Monday, April 06, 2009

CNN Discovers POD

So, I see that CNN has discovered Print-On-Demand. Of course, CNN has not really discovered anything new - some of us have known about self-publishing for years.

As far as the CNN article goes, it's pretty standard stuff: they have one writer who sold 300 books (above-average for the self-pubbed), one who got a major book deal, and several quotes from gleeful self-pub outfits. I do note that they stuck with reputable POD houses like Lulu and Author Solutions / iUniverse.

What they left out was critical. 80% of books are sold in brick-and-mortar book stores, and POD books can't get into book stores. Why? They are not returnable. Every book in a book store can be returned to the publisher for full credit, no questions asked.

At any rate, the CNN article was an interesting take from the mainstream media on the self-published / POD world.


PatricParamedic said...

Chris G:

No POD books in bookstores? PODs aren't returnable? Liar, liar, pants on fire.

I'm guessing you're too bright a guy to believe that. You may want to do some homework because when it comes across as fact, it tends to confuse the newbies. Not nice. The quality POD folks do indeed have the coveted "returns" programs. And I'm pretty sure you know it.

Careful what you say.


veinglory said...

Well if POD is taken to refer to POD services like iU an Lulu then they don't meet these requirements. Of course nothing stops a small or indy press from doing otherwise if it is within their capacity I know of only a handful that actually managed it.

Chris Gerrib said...

Patric - as Emily says, Lulu and iUniverse do not offer returns. I am a Lulu author.

Some of the programs that do offer returns (Booksurge) charge IIRC around $600/year for the program.

Cheryl Anne Gardner said...

Returns isn't the only criteria for getting into bookstores. Most also require a 40% discount along with the returnability. Those two combined are sometimes a difficult proposition for an indie author. But even then, bookstores have limited shelf space and generally reserve that space for well known authors and books reviewed by the major critics like PW and NYT. They have buyers like all retailers, and when the catalogues come out, they have to be frugal with their choices. Unknowns are a gamble whether they are self-pub or not. And many buyers are intimately familiar with all the vanity press outfits: those books have an immediate "hard to sell" red flag. Pulping inventory is not a costless option.

I know some authors who managed to get their books into local Border's stores and such, but they had to do a lot of PR work and a lot of legwork, and in most cases it ended up being more of a consigment deal. It is possible, but the odds are slim, even with returnability. Competition in those new release catalogues is high. Coveted returns programs don’t guarantee store placement, and pod outfits that charge extra for such a thing should make that clear in their disclaimers. Of course, the newbie has to read the disclaimer.

In most cases, for most self-published authors, the price-tag associated with returnability and discount options will not produce much, if any, rate of return.

I like to err on the side of caution and frugality when advising authors on whether or not to purchase those "extras." No guarantee means just that.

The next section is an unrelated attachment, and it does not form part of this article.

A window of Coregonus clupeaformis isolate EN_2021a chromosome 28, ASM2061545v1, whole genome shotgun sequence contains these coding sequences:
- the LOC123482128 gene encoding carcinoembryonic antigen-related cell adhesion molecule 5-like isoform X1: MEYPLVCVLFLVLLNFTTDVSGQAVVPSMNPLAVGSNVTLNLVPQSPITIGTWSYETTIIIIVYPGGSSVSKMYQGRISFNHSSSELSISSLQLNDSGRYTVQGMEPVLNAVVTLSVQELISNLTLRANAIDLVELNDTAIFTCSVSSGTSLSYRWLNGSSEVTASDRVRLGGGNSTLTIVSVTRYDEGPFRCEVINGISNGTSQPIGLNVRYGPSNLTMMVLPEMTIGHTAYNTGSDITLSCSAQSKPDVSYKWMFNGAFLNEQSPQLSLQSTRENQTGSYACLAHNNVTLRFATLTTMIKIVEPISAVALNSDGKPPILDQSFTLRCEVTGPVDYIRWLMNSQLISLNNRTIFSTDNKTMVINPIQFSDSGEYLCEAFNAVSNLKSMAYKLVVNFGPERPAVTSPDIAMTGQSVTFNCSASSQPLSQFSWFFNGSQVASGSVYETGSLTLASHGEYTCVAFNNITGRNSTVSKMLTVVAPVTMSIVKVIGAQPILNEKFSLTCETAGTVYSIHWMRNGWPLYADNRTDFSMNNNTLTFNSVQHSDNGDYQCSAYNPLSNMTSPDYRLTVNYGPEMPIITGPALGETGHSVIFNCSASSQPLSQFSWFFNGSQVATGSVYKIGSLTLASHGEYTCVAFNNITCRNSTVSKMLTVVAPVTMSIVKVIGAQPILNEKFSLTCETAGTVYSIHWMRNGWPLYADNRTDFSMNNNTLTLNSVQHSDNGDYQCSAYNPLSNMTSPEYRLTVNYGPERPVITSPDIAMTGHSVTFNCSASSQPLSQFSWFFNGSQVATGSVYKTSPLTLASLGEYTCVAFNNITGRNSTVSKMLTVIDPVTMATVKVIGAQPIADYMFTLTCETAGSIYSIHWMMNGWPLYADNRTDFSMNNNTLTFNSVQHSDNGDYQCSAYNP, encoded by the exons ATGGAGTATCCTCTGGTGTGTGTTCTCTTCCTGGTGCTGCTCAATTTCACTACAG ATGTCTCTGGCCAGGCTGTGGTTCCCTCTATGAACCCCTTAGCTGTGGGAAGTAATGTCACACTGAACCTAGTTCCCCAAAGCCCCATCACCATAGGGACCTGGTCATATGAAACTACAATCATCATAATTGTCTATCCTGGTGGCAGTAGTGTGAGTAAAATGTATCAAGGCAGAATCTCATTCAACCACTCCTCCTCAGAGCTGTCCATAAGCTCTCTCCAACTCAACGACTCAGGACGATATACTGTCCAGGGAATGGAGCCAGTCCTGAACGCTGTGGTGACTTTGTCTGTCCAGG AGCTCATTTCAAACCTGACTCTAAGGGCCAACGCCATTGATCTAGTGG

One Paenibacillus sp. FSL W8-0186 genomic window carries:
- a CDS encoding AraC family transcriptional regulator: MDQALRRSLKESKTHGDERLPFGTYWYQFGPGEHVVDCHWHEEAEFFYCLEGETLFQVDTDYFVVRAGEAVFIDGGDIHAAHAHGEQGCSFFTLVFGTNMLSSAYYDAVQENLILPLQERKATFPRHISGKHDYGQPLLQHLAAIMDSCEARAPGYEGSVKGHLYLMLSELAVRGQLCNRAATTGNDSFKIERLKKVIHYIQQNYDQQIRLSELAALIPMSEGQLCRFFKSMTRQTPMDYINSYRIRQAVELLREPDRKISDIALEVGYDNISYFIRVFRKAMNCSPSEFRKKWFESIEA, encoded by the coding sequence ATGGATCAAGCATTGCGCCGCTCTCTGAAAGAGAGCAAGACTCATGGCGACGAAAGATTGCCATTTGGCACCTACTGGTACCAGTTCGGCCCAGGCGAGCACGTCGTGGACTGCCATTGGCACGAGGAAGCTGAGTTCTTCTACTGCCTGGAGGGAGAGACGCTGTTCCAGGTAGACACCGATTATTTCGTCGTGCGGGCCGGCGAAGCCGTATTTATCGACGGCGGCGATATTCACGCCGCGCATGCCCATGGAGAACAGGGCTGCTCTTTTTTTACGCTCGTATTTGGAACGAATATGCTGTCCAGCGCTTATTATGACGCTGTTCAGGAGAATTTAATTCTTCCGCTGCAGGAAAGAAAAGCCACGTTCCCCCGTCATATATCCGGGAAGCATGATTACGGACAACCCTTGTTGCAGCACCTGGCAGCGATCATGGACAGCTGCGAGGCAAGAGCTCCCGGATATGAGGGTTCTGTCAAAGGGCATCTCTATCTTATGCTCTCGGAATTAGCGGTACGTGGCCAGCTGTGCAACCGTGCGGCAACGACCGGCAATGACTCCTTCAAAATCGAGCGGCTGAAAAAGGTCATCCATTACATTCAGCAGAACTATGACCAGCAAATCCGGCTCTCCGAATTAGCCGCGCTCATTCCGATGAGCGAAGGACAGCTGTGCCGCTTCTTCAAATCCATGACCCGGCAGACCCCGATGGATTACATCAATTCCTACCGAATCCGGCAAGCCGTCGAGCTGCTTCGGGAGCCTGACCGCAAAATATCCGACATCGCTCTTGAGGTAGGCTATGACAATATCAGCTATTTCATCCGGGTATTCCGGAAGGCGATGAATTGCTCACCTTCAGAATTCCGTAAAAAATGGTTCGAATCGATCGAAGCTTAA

Patric said...

Hi, Chris:

I do apologize, as I've reread your notes & see that you were indeed referring to 2 specific POD-type Pubs.

What I really meant to say is, #1 until you're a pretty well-known author, you'll have to bear the marketing load anyway. And #2, things are rapidly moving in the whole POD scenario. Yes, 80% of books are sold in stores. But 5 years ago it was 90%. Any bets what it'll be in the next 2 years? There are indeed some well-respected players in the game now (Infinity, Mill City) who have blended the traditional & non-traditional DNA, to the author's advantage. I've interviewed 17 bookstores in the S.F. Bay area, none of whom particularly care who the publisher is, as long as the books meet their requirements.

And, Cheryl, if you're reading this, "Consignment" is really what we're doing anyway. There are 3 copies of "Legend of the Plastic Chairs" at our local Target. They were published by Dog Ear Press. Go figure.

Cheryl Anne Gardner said...

In my friend's case, it was a consigment deal for him personally. They gave him a book signing, he provided the books and had to buy back what didn't sell after so many weeks.

Traditional publishing is also more or less "consigment." Although the publisher takes on the burden of the returns, not the author. Some vanity/subsidiary publishers do this as well, but they incorporate some buffer charge into what the author pays. Traditional publishers have already advanced the money to the author, so they pray for as few books to be returned as possible.

I am glad you got into target. Much success to you.

Dusk Peterson said...

I'm tempted to say that I've never seen competent media coverage of self-publishing. For example, I don't think I've seen a single media report on self-publishing that mentioned Lightning Source, a POD printer which is routinely used by self-publishers.

However, in reply to your post, I agree with the folks above that it's important to make distinctions between different POD services. Lightning Source permits returns (or not; it's up to the publisher to set this option), and you can decide on what discount you want. The problem of the unknown author remains, of course, but that's true of many small-press books as well. I think the key is to target independent bookstores who might be specially interested in one's subject matter. I've seen self-published books being sold by my local GLBT bookstore, for example.

As for myself, I prefer the approach of a short discount and online sales only.